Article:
There’s no truth to the campus legend that Penn’s high-rises were built as temporary structures—in fact, until recently, it appears that even the furniture inside them was expected to last forever. But now, as part of a projected $80 million effort to renovate the three 30-plus-year-old buildings, the original desks, bureaus, tables, and chairs will be replaced by some combination of four possible design schemes.
The first high-rise to be made over is Hamilton College House. Sample furniture was installed in selected student rooms this fall, and residents were invited to vote on their favorites in November. (The results were still being tabulated and reviewed as the Gazette went to press.) The original sofas, which miraculously were still in good shape, will be reupholstered in “funky retro patterns called ‘Small Dots,’ which look like jacks, and ‘Hula Hoop,’” according to a handout from the Housing and Dining Renewal Project.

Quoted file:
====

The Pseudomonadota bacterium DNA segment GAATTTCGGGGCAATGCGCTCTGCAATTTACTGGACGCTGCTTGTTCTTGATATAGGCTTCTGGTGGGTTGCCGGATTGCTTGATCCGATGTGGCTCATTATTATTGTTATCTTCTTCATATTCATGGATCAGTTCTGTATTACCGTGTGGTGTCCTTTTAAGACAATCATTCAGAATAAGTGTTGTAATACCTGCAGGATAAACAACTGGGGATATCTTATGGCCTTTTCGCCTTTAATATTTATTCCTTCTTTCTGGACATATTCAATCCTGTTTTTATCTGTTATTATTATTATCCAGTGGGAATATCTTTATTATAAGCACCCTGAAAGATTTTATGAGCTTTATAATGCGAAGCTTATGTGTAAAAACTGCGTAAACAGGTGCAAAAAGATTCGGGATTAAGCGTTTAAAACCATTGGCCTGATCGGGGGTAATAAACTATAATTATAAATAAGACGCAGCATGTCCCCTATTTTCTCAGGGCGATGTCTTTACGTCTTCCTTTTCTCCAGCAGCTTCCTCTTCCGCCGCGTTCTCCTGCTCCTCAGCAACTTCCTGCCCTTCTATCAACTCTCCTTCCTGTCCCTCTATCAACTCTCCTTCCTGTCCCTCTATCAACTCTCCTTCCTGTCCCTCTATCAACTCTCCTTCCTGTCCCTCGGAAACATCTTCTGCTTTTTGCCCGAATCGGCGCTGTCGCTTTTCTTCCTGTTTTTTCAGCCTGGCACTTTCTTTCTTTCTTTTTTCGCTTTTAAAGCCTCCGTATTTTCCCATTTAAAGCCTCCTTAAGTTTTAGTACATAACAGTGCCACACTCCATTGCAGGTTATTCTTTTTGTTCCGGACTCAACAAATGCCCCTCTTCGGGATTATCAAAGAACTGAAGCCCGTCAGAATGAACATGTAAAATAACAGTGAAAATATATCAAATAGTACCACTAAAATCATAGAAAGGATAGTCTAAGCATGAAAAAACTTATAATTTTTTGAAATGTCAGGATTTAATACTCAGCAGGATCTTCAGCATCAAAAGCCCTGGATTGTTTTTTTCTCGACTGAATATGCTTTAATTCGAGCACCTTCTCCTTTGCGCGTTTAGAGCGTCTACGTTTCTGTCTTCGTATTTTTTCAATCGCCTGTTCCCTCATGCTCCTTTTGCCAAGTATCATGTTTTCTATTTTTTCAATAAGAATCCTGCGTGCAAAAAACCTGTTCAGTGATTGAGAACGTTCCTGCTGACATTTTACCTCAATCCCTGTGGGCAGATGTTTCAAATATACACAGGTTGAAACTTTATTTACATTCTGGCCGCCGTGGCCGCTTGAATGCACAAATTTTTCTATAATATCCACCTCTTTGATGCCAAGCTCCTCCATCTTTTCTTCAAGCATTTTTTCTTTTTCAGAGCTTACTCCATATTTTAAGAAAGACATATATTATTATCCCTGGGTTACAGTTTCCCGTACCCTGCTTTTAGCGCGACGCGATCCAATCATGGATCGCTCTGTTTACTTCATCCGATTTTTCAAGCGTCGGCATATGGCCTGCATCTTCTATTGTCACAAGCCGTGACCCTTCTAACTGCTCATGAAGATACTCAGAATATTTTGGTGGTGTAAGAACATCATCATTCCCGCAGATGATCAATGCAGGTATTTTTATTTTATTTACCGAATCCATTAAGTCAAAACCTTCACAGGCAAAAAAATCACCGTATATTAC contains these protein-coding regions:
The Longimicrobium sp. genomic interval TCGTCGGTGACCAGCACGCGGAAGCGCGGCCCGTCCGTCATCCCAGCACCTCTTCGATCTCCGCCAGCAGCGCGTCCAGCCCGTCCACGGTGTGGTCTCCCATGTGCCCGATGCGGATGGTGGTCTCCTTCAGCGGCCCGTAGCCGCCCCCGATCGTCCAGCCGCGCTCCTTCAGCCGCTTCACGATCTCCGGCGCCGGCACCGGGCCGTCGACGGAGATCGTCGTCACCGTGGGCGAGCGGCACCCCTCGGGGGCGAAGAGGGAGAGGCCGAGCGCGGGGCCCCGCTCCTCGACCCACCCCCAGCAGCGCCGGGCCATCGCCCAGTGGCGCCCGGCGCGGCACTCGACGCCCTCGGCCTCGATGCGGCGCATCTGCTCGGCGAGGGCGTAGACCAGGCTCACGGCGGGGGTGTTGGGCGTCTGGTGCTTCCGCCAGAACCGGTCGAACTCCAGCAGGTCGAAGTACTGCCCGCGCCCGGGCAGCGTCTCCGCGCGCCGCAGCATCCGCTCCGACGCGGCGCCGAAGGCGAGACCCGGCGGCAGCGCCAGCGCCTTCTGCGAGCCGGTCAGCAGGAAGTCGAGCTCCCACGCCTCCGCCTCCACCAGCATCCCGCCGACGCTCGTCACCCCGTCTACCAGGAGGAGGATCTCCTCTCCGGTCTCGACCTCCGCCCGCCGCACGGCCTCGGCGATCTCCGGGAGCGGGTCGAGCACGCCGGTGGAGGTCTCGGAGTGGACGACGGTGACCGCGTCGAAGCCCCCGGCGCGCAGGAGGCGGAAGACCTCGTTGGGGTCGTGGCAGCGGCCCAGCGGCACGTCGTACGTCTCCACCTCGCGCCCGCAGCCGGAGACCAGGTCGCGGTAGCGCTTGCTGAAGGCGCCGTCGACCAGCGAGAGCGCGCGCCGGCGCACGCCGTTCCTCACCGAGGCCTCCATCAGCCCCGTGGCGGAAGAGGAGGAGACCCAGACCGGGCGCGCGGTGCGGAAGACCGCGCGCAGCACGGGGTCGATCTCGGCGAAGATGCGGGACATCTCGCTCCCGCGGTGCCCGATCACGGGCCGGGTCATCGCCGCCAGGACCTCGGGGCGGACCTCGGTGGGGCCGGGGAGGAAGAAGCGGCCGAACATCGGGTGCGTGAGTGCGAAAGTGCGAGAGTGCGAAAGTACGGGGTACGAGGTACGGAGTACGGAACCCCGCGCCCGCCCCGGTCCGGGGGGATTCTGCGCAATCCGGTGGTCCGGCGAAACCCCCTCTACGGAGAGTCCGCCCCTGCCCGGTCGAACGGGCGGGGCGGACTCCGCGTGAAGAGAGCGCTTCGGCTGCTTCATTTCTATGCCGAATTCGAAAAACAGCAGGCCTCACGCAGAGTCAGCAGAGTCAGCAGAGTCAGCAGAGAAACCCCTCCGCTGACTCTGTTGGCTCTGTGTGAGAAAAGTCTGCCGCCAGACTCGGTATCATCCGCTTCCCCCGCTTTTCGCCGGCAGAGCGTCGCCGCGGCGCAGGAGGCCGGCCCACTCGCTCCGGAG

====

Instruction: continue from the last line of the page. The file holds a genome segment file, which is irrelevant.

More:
Furniture for the three buildings, which house about 800 students each, should cost $2 million. The Hamilton House renovation, which began last summer and is projected to cost $26.5 million, also includes patching and sealing exterior concrete, replacing the window/wall system; installing new sprinklers and elevators, refurbishing public spaces, and adding computer labs and other amenities, as well as landscaping designed to “bring the Hamilton Village area up to the level at the core of campus,” says art-history department chair and former College House director David Brownlee, who continues to oversee the renovation effort.
Most of the work at Hamilton House is expected to be complete by fall 2003, with the other high-rise College Houses, Harrison and Harnwell, to follow.